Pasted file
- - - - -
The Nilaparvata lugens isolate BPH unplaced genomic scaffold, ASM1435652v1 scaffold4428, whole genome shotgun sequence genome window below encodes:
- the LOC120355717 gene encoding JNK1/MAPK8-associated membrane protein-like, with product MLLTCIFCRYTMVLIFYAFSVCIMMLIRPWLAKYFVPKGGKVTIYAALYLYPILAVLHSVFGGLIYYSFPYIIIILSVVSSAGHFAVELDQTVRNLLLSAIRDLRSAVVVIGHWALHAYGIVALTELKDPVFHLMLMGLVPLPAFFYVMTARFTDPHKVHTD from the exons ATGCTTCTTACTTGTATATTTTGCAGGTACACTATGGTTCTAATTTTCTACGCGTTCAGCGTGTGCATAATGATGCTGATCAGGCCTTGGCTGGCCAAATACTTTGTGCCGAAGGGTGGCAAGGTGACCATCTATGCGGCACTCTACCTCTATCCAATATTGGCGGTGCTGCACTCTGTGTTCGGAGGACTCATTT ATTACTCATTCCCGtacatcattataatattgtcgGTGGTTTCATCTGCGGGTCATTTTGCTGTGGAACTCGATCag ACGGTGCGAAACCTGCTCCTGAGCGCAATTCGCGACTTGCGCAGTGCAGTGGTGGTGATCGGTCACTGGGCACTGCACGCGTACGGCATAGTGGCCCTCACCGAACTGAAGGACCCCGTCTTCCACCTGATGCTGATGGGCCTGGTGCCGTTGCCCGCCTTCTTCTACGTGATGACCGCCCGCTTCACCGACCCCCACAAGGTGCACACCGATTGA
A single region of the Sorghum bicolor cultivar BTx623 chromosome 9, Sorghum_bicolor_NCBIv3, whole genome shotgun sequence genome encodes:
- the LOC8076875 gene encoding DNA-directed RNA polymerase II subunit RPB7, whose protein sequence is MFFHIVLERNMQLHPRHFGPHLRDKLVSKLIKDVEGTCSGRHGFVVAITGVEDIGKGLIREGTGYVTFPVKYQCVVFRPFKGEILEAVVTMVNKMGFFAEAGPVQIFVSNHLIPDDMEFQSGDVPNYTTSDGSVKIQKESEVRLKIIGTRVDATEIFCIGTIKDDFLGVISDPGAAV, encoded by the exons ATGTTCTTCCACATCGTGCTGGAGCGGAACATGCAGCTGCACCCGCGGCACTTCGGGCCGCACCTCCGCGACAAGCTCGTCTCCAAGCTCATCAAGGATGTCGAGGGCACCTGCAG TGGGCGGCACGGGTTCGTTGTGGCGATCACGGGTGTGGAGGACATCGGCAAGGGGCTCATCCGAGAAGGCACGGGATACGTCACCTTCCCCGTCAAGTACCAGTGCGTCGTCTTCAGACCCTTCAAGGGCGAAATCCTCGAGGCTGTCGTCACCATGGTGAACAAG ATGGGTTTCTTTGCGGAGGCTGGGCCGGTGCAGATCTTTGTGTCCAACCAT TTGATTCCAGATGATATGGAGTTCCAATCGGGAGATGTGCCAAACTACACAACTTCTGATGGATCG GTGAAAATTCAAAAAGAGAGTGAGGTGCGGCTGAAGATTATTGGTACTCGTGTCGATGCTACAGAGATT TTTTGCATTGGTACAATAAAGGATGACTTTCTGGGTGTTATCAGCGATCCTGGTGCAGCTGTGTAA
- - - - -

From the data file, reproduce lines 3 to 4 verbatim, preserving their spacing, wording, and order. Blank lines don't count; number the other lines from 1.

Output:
A single region of the Sorghum bicolor cultivar BTx623 chromosome 9, Sorghum_bicolor_NCBIv3, whole genome shotgun sequence genome encodes:
- the LOC8076875 gene encoding DNA-directed RNA polymerase II subunit RPB7, whose protein sequence is MFFHIVLERNMQLHPRHFGPHLRDKLVSKLIKDVEGTCSGRHGFVVAITGVEDIGKGLIREGTGYVTFPVKYQCVVFRPFKGEILEAVVTMVNKMGFFAEAGPVQIFVSNHLIPDDMEFQSGDVPNYTTSDGSVKIQKESEVRLKIIGTRVDATEIFCIGTIKDDFLGVISDPGAAV, encoded by the exons ATGTTCTTCCACATCGTGCTGGAGCGGAACATGCAGCTGCACCCGCGGCACTTCGGGCCGCACCTCCGCGACAAGCTCGTCTCCAAGCTCATCAAGGATGTCGAGGGCACCTGCAG TGGGCGGCACGGGTTCGTTGTGGCGATCACGGGTGTGGAGGACATCGGCAAGGGGCTCATCCGAGAAGGCACGGGATACGTCACCTTCCCCGTCAAGTACCAGTGCGTCGTCTTCAGACCCTTCAAGGGCGAAATCCTCGAGGCTGTCGTCACCATGGTGAACAAG ATGGGTTTCTTTGCGGAGGCTGGGCCGGTGCAGATCTTTGTGTCCAACCAT TTGATTCCAGATGATATGGAGTTCCAATCGGGAGATGTGCCAAACTACACAACTTCTGATGGATCG GTGAAAATTCAAAAAGAGAGTGAGGTGCGGCTGAAGATTATTGGTACTCGTGTCGATGCTACAGAGATT TTTTGCATTGGTACAATAAAGGATGACTTTCTGGGTGTTATCAGCGATCCTGGTGCAGCTGTGTAA